Arrested for alleged national security crimes, Agnes Chow hails from a generation of Hong Kong democracy activists who cut their teeth in politics as teenagers and are now being steadily silenced by China.
The media cameras flashed incessantly as the 23-year-old was led handcuffed from her apartment on Monday evening by police officers with Hong Kong’s new national security unit.
She is one of the first opposition politicians to be arrested under Beijing’s new security law — on a charge of “colluding with foreign forces” — and could face up to life in jail if convicted.
For Chow, Monday’s arrest was the latest in a long line of confrontations with China’s authoritarian leaders and their Hong Kong proxies.
Chow has described growing up in an apolitical Catholic household.
But at the age of 15 she joined a youth-led movement protesting against plans to implement “moral and national education” in public schools.
Students feared the plan would herald the kind of heavily censored education used on China’s mainland.
They staged huge sit-ins and the plan was eventually shelved in a rare example of protest forcing a Hong Kong government climb-down.
It was during those protests she met fellow teen activist Joshua Wong.
Two years later Wong, Chow and other students were key figures in the “Umbrella Movement” — 79 days of sit-ins and protests sparked by Beijing’s refusal to make good on its promise to one day grant Hong Kongers universal suffrage.
The protests were peaceful, but not successful.
Yet a whole new generation of opposition politicians were forged in the fires of that movement.
They would go on to become a major thorn in the side of Beijing as it tried to tighten its grip on the semi-autonomous financial hub increasingly chafing under Chinese Communist Party rule.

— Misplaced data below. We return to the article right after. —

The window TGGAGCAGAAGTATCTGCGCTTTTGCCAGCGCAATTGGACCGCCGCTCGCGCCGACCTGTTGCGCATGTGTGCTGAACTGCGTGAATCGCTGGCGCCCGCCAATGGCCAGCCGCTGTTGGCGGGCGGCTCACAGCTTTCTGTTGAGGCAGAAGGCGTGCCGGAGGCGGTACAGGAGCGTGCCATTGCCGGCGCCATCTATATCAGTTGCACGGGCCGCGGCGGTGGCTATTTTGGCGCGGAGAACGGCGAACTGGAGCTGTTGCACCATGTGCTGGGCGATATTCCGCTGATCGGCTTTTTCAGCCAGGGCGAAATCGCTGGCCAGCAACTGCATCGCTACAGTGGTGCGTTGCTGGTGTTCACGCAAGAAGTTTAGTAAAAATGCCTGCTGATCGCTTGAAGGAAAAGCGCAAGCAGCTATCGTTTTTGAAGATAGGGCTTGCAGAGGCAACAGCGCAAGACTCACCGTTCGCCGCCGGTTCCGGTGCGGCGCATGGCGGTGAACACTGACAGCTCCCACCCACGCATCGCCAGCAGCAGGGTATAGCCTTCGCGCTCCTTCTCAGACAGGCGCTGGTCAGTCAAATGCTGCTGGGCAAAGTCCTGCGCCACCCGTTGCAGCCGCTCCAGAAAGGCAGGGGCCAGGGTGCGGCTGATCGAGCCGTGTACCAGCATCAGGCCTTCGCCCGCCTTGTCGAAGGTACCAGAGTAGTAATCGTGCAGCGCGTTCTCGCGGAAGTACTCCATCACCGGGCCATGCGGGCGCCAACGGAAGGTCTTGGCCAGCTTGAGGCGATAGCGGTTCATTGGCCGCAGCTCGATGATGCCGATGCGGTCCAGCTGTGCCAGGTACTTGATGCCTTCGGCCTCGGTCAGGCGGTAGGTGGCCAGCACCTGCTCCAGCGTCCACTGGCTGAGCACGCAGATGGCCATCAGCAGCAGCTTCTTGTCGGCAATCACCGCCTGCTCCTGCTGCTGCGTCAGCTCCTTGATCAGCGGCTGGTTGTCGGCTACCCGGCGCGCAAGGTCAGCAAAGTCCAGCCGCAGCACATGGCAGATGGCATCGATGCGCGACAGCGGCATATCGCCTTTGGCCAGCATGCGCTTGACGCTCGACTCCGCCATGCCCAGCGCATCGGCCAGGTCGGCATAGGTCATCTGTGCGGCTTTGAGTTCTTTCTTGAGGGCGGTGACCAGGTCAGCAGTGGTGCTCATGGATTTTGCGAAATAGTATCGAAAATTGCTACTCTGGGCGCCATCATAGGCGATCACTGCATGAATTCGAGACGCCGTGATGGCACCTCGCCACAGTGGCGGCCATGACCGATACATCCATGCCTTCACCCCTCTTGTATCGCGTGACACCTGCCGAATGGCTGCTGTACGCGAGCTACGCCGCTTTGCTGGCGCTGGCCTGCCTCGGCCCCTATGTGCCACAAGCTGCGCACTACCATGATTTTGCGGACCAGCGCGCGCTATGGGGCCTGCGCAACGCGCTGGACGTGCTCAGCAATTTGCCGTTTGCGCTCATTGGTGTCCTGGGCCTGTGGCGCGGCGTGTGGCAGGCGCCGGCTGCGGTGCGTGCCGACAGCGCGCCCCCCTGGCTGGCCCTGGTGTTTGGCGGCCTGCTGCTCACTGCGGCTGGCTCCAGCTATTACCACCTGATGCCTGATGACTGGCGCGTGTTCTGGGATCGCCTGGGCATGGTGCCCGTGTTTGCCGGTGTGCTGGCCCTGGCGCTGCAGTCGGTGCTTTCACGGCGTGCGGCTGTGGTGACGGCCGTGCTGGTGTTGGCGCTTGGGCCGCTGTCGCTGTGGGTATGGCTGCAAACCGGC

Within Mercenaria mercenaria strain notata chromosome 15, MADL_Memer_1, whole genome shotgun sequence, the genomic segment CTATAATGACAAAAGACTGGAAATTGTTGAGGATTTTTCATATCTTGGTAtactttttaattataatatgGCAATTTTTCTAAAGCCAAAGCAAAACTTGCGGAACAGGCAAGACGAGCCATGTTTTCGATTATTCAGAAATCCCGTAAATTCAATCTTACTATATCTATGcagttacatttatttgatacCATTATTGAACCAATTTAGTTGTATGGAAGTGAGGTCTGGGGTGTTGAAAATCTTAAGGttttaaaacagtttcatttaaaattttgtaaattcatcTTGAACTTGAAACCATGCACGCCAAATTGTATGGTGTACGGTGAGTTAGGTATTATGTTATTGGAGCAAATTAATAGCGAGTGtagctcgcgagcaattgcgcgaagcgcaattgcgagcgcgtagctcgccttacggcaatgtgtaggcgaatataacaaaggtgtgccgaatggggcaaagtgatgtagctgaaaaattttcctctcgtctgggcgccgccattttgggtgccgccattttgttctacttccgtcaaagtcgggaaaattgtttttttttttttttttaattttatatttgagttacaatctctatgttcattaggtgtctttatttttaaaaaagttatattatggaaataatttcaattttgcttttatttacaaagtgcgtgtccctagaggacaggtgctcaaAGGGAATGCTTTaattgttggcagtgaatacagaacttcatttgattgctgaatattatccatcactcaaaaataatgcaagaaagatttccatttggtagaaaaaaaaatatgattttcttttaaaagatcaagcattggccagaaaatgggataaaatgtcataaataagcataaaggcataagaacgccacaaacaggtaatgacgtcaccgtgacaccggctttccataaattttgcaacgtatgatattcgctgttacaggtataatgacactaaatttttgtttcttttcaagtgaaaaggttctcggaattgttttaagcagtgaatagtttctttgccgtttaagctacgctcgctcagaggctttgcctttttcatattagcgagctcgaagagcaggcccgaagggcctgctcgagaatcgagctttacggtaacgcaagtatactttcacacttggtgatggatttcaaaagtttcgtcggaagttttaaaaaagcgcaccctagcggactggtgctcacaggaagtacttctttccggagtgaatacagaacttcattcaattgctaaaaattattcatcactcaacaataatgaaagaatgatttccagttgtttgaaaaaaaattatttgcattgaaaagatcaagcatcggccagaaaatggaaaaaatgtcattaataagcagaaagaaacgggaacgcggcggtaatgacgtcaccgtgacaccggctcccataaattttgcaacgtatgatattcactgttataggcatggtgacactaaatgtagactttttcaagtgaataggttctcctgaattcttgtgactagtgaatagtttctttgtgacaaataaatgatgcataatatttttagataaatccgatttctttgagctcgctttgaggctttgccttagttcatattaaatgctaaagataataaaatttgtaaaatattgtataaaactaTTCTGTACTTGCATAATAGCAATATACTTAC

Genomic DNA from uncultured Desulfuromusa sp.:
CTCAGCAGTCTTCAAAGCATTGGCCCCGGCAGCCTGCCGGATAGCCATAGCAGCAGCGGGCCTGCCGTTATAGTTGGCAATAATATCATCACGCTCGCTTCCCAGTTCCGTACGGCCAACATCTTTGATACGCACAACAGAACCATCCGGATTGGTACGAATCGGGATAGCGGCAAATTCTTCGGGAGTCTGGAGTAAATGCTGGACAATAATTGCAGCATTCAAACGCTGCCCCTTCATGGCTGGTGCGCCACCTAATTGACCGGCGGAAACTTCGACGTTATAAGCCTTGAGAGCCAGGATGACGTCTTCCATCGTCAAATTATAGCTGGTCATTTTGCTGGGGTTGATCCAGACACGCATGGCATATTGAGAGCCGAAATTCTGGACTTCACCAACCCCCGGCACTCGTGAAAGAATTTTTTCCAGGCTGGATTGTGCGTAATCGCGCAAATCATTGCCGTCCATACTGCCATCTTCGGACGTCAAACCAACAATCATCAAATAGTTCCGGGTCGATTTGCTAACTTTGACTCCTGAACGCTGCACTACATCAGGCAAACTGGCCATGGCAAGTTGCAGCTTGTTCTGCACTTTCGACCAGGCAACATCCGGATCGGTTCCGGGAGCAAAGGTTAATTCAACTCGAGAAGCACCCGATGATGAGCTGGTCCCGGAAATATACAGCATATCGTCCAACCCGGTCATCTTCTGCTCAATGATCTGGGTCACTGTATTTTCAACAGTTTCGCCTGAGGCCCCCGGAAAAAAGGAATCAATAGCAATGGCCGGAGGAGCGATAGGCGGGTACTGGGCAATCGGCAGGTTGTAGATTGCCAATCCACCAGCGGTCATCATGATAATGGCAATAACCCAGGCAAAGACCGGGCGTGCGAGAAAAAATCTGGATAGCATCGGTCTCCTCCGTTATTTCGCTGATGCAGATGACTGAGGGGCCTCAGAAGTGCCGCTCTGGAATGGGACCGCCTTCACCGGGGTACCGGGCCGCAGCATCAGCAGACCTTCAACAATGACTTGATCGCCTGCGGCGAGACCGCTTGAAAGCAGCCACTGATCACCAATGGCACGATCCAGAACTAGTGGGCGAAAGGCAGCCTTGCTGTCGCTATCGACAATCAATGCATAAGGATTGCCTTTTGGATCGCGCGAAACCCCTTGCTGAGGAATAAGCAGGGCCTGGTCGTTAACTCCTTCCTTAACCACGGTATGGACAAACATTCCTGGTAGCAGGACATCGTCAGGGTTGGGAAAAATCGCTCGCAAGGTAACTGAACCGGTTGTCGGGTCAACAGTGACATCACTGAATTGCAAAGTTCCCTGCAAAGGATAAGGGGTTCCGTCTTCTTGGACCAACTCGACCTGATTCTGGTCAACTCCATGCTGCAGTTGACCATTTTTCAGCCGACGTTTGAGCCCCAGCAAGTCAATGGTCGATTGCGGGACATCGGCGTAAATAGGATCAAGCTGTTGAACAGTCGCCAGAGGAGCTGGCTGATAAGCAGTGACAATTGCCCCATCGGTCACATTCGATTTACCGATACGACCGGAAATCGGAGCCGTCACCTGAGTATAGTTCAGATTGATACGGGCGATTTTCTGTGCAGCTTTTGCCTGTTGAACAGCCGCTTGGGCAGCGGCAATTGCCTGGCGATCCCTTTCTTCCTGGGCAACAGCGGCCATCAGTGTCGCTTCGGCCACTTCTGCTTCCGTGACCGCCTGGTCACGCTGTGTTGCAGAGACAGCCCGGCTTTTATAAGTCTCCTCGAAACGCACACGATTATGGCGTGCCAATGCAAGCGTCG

– Big in Japan –
Chow helped found the pro-democracy party Demosisto alongside Wong, Nathan Law and other young political leaders.
Unlike earlier Hong Kong pro-democracy parties — which hailed from the Tiananmen-era generation — the new parties were much more willing to confront Beijing and push for Hong Kongers to have a greater say in how their city is run.
The backlash was fast.
By 2018, Chow was one of the first Demosisto politicians barred from standing for local elections because the party advocated “self-determination”.
“The government is trying to get rid of all the political parties who are against them,” Chow told a crowd of protesters shortly after the decision.
“But even though we are under pressure and are suppressed, we still insist on human rights and freedoms.”
One of her most successful roles was bringing international attention to Hong Kong’s democracy movement.
The task was helped by her being fluent in English, Cantonese and Japanese, a language she taught herself by watching television and online shows.
She soon built a huge social media following in Japan in particular. Her Twitter account, which primarily publishes in Japanese, has 458,000 followers.
By Tuesday afternoon, #freeagnes was the top trending hashtag on Twitter in Hong Kong, mentioned in more than 185,000 tweets.
Chow’s verified Facebook page, which announced her arrest on Monday night, has 192,000 followers.
But lobbying is now deeply dangerous in Hong Kong.
“Colluding with foreign forces” is one of the four acts targeted by the vaguely worded security law, which was imposed on Hong Kong on 30 June, its contents kept secret until it was enacted.
Disqualification of opposition politicians like Chow has now become commonplace in Hong Kong.
Last month 12 pro-democracy figures were barred because officials deemed their political views unacceptable.
Infractions cited by the government in the disqualifications included criticism of the new national security law and posting protest slogans on social media.
Nathan Law fled to Britain the same week.
Both Chow and Wong have remained in Hong Kong despite the risk.
In cases unrelated to the national security law, the pair are also being prosecuted for taking part in last year’s huge pro-democracy protests.